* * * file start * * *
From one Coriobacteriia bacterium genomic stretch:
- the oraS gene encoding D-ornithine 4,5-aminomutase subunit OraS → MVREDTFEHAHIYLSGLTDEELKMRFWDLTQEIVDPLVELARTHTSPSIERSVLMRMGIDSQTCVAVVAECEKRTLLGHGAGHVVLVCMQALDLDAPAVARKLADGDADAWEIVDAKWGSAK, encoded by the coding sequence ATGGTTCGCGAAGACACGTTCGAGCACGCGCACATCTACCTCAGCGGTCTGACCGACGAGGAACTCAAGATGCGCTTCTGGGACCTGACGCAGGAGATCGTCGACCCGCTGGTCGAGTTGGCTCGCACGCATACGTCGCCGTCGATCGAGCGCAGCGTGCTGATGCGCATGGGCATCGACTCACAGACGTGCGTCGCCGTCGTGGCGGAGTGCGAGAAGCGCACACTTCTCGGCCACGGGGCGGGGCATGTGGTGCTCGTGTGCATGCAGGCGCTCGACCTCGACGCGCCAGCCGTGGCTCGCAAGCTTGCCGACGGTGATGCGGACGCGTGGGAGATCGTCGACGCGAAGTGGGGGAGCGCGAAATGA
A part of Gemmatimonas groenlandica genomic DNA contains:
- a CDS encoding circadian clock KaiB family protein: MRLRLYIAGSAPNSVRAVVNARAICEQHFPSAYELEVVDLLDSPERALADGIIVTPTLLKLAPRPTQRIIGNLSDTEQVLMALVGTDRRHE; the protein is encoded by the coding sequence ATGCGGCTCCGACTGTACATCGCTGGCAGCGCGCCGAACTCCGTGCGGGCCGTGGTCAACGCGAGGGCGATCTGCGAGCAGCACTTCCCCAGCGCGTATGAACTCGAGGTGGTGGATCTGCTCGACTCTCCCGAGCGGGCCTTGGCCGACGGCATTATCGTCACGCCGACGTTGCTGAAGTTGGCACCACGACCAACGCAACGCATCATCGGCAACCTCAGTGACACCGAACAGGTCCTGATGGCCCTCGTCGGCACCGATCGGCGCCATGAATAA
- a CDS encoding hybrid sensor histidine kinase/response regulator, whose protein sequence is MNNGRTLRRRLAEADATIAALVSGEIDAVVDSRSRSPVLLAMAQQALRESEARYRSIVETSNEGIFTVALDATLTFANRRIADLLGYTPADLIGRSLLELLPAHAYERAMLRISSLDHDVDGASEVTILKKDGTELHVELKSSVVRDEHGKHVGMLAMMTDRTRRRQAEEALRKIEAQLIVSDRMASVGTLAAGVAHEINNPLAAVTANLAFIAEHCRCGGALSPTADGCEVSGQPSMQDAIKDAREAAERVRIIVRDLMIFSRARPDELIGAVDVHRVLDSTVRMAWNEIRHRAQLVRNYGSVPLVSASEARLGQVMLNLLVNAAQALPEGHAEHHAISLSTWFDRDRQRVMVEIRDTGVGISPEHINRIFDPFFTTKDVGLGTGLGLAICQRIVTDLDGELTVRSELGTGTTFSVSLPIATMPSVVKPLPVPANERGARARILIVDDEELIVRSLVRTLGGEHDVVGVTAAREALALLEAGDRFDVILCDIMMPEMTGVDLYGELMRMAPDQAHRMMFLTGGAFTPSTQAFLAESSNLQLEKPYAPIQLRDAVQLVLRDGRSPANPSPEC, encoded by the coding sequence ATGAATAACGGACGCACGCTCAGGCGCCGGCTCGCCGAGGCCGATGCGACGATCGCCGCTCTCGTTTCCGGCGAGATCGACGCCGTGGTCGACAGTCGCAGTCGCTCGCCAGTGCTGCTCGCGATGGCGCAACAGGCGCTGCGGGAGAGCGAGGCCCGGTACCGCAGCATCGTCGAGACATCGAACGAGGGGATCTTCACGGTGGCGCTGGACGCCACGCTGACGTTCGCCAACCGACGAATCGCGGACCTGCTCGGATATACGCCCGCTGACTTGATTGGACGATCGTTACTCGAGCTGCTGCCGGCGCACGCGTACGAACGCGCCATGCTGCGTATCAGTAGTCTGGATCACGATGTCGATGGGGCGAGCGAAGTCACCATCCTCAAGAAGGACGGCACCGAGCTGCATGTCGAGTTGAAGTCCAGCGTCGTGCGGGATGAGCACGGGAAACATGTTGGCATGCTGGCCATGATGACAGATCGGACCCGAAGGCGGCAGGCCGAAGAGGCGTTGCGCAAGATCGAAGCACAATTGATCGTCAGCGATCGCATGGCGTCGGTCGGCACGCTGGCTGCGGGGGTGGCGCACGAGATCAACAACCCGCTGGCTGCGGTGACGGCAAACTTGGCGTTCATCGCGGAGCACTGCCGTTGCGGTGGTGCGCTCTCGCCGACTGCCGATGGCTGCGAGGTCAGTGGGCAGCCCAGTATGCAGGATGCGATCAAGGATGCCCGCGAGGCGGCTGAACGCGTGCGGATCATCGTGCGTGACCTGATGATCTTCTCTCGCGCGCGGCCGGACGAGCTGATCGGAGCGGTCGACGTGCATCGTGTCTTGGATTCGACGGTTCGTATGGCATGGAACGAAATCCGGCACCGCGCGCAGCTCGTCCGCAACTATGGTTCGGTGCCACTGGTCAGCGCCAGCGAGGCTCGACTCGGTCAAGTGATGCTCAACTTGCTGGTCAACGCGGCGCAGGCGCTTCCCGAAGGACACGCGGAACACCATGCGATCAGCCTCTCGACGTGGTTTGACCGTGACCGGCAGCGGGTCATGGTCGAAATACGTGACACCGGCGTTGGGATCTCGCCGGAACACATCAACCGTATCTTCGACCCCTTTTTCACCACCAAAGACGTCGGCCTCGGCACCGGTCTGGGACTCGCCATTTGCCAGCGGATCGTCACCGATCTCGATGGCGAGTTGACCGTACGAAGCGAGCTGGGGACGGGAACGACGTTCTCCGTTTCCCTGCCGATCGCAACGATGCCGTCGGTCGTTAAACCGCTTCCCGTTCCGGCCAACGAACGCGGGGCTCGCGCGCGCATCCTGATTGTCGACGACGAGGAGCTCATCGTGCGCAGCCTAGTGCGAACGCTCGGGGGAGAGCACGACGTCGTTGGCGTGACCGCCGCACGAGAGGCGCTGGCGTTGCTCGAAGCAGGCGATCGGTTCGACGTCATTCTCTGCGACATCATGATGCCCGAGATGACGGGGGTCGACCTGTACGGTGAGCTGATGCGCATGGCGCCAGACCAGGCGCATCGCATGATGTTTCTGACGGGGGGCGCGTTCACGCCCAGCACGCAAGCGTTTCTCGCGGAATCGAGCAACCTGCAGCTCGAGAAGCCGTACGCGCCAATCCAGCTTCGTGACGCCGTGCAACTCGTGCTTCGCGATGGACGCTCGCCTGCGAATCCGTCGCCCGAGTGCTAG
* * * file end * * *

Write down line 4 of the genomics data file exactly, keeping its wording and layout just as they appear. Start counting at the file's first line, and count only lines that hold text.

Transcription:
- a CDS encoding circadian clock KaiB family protein: MRLRLYIAGSAPNSVRAVVNARAICEQHFPSAYELEVVDLLDSPERALADGIIVTPTLLKLAPRPTQRIIGNLSDTEQVLMALVGTDRRHE; the protein is encoded by the coding sequence ATGCGGCTCCGACTGTACATCGCTGGCAGCGCGCCGAACTCCGTGCGGGCCGTGGTCAACGCGAGGGCGATCTGCGAGCAGCACTTCCCCAGCGCGTATGAACTCGAGGTGGTGGATCTGCTCGACTCTCCCGAGCGGGCCTTGGCCGACGGCATTATCGTCACGCCGACGTTGCTGAAGTTGGCACCACGACCAACGCAACGCATCATCGGCAACCTCAGTGACACCGAACAGGTCCTGATGGCCCTCGTCGGCACCGATCGGCGCCATGAATAA